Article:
Indemnification issue causes delay of vaccine delivery
Malacañang denied that delay in the delivery of Covid-19 vaccines to the country was due to “mismanagement” of the procurement process, according to a report by Philippine News Agency.
Senate Minority Leader Franklin Drilon blamed “mismanagement” of the procurement process as another reason for the delay in vaccine delivery, aside from the absence of an indemnification law.
However, Presidential Spokesperson Harry Roque disagreed with Drilon’s statement, insisting that the lack of an indemnification law is the only reason for the delay.
Roque said there is a letter from the World Health Organization’s COVAX Facility to prove that the vaccines were supposed to arrive mid-February.
“Well, we obviously disagree and malinaw po iyan ‘no. Mayroon tayong liham, hindi po madi-deny ang liham na galing sa COVAX na mid-February darating iyong Pfizer at saka iyong AstraZeneca (that’s clear. We have a letter, they cannot deny the letter from COVAX that says Pfizer and AstraZeneca vaccines will arrive mid-February),” he said in a Palace press briefing.
Citing vaccine czar Carlito Galvez Jr., Roque said vaccine developers are concerned with the country’s previous experience with the anti-dengue vaccine Dengvaxia.
“May mga natakot na manufacturers dahil dito lang naman sa Pilipinas nadidemanda ang mga bakuna na inaprubahan hindi lang ng FDA, kung hindi ng WHO ‘no (There are some manufacturers who were afraid because it’s only in the Philippines where vaccines approved by the FDA and WHO face charges),” he said.
The indemnification law, he said, would protect the drug company in case of unexpected adverse events.
“Siyempre, kinakailangang protektahan nila iyong kanilang mga interes baka mamaya makulong sila eh sila na nga ang gumagawa ng bakuna para sa Covid-19 (Of course, they need to protect their interests because they might end up in jail despite manufacturing vaccines for Covid-19),” he said.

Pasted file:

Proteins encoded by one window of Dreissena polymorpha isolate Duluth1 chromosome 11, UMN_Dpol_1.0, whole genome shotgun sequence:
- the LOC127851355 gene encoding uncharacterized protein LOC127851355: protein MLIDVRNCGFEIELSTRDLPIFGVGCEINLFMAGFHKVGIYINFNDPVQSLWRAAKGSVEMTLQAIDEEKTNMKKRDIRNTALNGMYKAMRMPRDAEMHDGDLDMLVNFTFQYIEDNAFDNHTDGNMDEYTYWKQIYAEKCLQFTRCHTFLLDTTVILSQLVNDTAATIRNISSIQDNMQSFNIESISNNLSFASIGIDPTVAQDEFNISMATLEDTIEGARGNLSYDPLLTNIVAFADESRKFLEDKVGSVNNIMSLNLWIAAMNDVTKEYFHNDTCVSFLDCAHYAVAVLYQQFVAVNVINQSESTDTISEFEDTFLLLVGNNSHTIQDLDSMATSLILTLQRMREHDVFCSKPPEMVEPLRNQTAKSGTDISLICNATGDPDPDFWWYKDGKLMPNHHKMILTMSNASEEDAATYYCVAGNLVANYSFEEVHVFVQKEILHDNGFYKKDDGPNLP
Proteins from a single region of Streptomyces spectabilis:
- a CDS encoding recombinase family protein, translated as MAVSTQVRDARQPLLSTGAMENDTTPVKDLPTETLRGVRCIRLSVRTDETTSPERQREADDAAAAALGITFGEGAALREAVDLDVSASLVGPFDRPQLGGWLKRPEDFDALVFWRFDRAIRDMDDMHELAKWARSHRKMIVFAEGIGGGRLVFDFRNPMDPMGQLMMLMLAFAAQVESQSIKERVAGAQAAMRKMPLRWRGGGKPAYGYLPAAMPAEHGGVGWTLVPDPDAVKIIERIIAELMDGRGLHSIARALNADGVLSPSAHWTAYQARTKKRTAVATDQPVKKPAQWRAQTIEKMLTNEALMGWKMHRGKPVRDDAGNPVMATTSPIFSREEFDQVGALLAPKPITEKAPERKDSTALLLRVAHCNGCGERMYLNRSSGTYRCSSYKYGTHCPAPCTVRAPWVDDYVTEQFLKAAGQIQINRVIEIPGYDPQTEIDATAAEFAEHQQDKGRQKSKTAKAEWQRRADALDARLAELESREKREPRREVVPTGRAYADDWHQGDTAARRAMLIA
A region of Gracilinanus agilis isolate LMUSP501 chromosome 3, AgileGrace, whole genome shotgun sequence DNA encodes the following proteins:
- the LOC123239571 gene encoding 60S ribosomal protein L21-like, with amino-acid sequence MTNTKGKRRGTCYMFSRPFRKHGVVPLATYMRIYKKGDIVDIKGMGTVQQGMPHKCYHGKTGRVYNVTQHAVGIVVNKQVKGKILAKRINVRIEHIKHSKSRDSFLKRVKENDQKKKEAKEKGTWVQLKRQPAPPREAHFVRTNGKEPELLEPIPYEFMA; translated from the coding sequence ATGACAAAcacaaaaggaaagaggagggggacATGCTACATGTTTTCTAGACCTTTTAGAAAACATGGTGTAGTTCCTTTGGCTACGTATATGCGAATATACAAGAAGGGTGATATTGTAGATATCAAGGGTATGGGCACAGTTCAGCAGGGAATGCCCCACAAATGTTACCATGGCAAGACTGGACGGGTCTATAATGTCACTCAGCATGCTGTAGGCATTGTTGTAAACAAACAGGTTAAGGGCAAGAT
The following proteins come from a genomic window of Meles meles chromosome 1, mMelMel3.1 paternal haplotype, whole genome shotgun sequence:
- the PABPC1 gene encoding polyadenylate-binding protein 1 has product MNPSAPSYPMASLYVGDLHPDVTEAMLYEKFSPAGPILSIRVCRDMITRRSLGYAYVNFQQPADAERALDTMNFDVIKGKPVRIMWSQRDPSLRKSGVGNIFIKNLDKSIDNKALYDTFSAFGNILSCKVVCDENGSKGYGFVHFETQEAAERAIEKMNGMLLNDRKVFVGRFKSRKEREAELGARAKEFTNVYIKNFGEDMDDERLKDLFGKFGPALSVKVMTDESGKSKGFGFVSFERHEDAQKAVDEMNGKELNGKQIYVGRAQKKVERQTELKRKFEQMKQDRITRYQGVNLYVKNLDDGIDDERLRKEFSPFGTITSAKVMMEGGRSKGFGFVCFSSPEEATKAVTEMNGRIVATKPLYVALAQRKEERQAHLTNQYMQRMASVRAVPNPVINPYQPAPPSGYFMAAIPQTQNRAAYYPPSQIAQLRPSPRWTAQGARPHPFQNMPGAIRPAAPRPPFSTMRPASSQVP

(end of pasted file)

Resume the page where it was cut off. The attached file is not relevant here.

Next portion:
Meanwhile, Roque expressed hope that critics would have nothing else to complain about once the government kicks off its Covid-19 immunization campaign.
“They are entitled to say what they want. Pero kagaya ng aking sinabi, sandali lang po ang kaligayahan ng ating mga kritiko dahil tuloy na po ang ating vaccination program (but like I said, their happiness won’t last long because our vaccination program will push through),” he added.
The initial delivery to the country of 117,000 doses of the Pfizer-BioNTech vaccines from WHO’s COVAX scheme had been delayed due to the need to finalize indemnification agreements.
Last Friday, President Rodrigo Duterte certified as urgent the proposed law mandating an indemnification fund for people who might experience the possible adverse effects of Covid-19 vaccines.
On Monday, the House of Representatives approved on second reading the proposed bill.
Under the bill, the Department of Health and the National Task Force Against Covid-19 shall be authorized to procure Covid-19 vaccines, including ancillary supplies and services necessary for their storage, transport, deployment and administration, through negotiated procurement under emergency cases as defined in Republic Act 9184 or the Government Procurement Reform Act.
The bill also allows local government units and private entities to procure vaccines directly from manufacturers.
It proposes the creation of a Covid-19 national vaccine indemnity fund worth PHP500 million to compensate any person inoculated through the Covid-19 vaccination program, in case of death, permanent disability or hospitalization confinement for serious adverse events.
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